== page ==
This month’s Mixology Monday is hosted by LUPEC Boston, and asks us to consider first cocktails – approachable drinks for people who aren’t used to downing Martinis and Manhattans. This is an interesting subject for me as many of my friends don’t really drink cocktails, and trying to get them to like decent cocktails is a long, uphill battle I’ve been waging for several years.
It’s also a situation I was in not that many years ago when I had my first sickly sweet drinks masquerading under the banner of cocktails back at university. My tastes have since moved on enormously, and my own progression from Woo Woos to the Old Fashioned, via the Sidecar and Martinez gives me both hope and guidance when trying to sway my friends toward a better class of drinks. So what is the perfect cocktail for ensnaring new drinkers in to the world of mixed drinks?
Perhaps my favourite spirit, gin, provides several really decent classic cocktails that actually work quite well for newbie purposes, and I’ve had friends really enjoy the Corpse Reviver and Pegu Club before. However gin is sadly a spirit much feared, usually on spurious grounds, that will often put people off trying a cocktail before they’ve so much as smelt it. Gin cocktails, sadly, are therefore out of the running.
The Sidecar is also a good introductory drink, with proportions that can easily be varied to reduce the emphasis on the Cognac to make it a bit more approachable. The simple mixture of Cognac, Cointreau and lemon creates a drink that doesn’t overwhelm the senses but does provide lots of flavour. Sadly, this flavour can sometimes be too much to someone not used to aged spirits – sorry Cognac, not today.
Indeed aged spirits of any kind, and in particular whiskies like bourbon, rye and Scotch, generally present a bit of a barrier to anyone not very familiar with cocktails, especially as most of the better cocktails using these spirits use them in very upfront roles. Ironically, given my friends often drink Jack Daniels with coke, I rarely manage to serve them a bourbon-based drink they truly enjoy.
Of the spirits left Tequila, in the form of a Margarita, is a great option, or at least would be were it not for tequila shots and frozen Margaritas. These drinks give people such a distorted view of the spirit and cocktail that it’s hard to get them to try a proper Margarita for fear of what happened to them on nights of tequila shots, and even if they do they are invariably disappointed it’s not of the frozen variety.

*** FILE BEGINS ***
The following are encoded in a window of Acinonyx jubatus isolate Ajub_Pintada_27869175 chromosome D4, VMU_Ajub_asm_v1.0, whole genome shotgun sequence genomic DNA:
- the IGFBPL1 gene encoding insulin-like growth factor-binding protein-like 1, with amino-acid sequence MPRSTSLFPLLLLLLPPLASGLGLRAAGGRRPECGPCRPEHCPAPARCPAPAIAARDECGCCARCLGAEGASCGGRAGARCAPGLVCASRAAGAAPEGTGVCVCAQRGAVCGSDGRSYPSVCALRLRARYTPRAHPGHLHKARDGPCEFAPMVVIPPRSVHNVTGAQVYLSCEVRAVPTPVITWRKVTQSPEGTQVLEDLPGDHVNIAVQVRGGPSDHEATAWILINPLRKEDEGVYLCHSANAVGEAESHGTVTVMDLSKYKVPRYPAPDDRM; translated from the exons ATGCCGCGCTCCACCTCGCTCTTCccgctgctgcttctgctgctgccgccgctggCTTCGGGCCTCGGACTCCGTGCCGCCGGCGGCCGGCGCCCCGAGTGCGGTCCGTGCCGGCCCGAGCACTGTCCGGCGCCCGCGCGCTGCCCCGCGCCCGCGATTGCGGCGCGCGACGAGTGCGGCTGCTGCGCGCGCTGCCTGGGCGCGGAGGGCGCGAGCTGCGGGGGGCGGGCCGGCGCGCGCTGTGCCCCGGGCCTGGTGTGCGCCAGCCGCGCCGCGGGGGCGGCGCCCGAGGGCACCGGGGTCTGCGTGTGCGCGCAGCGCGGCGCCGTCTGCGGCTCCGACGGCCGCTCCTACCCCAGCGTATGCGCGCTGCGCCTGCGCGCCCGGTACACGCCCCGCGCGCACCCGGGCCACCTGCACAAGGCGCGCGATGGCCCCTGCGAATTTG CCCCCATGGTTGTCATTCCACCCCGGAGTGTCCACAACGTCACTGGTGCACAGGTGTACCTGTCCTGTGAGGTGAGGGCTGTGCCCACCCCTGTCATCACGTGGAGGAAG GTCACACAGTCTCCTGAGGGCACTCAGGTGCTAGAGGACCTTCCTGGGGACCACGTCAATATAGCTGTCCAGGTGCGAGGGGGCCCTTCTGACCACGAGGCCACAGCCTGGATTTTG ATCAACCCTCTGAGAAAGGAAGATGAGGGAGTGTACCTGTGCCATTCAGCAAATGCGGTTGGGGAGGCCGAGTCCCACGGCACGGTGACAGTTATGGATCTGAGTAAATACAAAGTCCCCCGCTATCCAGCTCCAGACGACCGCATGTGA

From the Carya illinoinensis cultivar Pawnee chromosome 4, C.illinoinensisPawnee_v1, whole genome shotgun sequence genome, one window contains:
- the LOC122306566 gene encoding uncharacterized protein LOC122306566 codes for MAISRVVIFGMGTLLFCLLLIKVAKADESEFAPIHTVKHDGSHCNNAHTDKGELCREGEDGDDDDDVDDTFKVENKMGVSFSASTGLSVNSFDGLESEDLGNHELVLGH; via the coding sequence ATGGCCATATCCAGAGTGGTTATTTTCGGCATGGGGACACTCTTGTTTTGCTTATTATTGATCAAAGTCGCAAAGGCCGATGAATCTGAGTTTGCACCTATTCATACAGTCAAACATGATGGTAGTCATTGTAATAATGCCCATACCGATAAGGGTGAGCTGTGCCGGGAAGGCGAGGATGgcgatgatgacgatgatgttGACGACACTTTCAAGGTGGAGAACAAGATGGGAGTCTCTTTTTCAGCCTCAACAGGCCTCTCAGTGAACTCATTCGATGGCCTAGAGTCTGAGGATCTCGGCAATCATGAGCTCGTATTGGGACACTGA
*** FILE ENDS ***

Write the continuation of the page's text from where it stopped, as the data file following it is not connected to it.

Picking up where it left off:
We’re therefore left with white rum, a spirit many are already familiar with in the form of a Mojito and Cuba Libre. Given how popular sours often are to cocktail neophytes the Daiquiri is an obvious choice, but to give it an even friendlier edge I like to add a little Cointreau, providing a familiar orangey edge to the drink and producing, what else, the Oh Gosh!
- 1½ shots / 45 ml / 1½ oz light rum
- 1 shot / 30 ml / 1 oz Cointreau
- ½ shot / 15 ml / ½ oz lime juice
- ¼ shot / 7.5 ml / ¼ oz sugar syrup
- Shake all ingredients with ice and strain in to a cocktail glass. Garnish with a slice of lime.
I vary the recipe depending on who I’m serving it to, sometimes upping the sugar syrup to help tone back the rum, but when I make them for myself I cut it out entirely. Having quite a few orange liqueurs on the shelf I often experiment with different varieties but it’s hard to beat Cointreau, though a healthy splash of a blue curaçao often persuades even the most sceptical to at least give it a try.
Combining the light but flavoursome rum with sweet, fruity orange and a nice tart bite of lime the Oh Gosh! is fresh, tasty and very easily approachable. It’s been a while since I drank an Oh Gosh!, but trying it again tonight reminds me why I like them so much. I could have named this site after plenty of other cocktails I liked at the time, some of which I wouldn’t be so pleased about now, but happily the Oh Gosh! still tastes pretty decent to me.
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